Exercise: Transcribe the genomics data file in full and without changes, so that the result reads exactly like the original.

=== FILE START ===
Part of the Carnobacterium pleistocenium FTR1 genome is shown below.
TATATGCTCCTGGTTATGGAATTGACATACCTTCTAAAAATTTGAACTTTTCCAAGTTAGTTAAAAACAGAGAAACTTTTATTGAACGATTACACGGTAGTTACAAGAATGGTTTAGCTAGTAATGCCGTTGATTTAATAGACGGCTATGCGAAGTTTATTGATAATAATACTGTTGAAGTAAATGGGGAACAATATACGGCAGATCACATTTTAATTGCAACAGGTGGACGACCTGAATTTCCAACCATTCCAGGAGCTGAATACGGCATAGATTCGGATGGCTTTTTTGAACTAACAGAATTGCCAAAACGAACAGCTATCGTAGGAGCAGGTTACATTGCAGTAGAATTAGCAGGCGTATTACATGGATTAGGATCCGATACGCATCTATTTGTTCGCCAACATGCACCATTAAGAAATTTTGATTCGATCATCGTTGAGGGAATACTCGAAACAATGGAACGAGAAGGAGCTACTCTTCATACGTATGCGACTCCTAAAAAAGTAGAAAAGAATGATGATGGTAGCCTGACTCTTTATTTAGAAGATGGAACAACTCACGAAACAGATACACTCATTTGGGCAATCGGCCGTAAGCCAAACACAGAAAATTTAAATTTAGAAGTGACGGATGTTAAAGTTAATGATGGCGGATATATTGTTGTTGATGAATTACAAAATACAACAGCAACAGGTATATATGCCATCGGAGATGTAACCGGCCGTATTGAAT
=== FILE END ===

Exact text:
Part of the Carnobacterium pleistocenium FTR1 genome is shown below.
TATATGCTCCTGGTTATGGAATTGACATACCTTCTAAAAATTTGAACTTTTCCAAGTTAGTTAAAAACAGAGAAACTTTTATTGAACGATTACACGGTAGTTACAAGAATGGTTTAGCTAGTAATGCCGTTGATTTAATAGACGGCTATGCGAAGTTTATTGATAATAATACTGTTGAAGTAAATGGGGAACAATATACGGCAGATCACATTTTAATTGCAACAGGTGGACGACCTGAATTTCCAACCATTCCAGGAGCTGAATACGGCATAGATTCGGATGGCTTTTTTGAACTAACAGAATTGCCAAAACGAACAGCTATCGTAGGAGCAGGTTACATTGCAGTAGAATTAGCAGGCGTATTACATGGATTAGGATCCGATACGCATCTATTTGTTCGCCAACATGCACCATTAAGAAATTTTGATTCGATCATCGTTGAGGGAATACTCGAAACAATGGAACGAGAAGGAGCTACTCTTCATACGTATGCGACTCCTAAAAAAGTAGAAAAGAATGATGATGGTAGCCTGACTCTTTATTTAGAAGATGGAACAACTCACGAAACAGATACACTCATTTGGGCAATCGGCCGTAAGCCAAACACAGAAAATTTAAATTTAGAAGTGACGGATGTTAAAGTTAATGATGGCGGATATATTGTTGTTGATGAATTACAAAATACAACAGCAACAGGTATATATGCCATCGGAGATGTAACCGGCCGTATTGAAT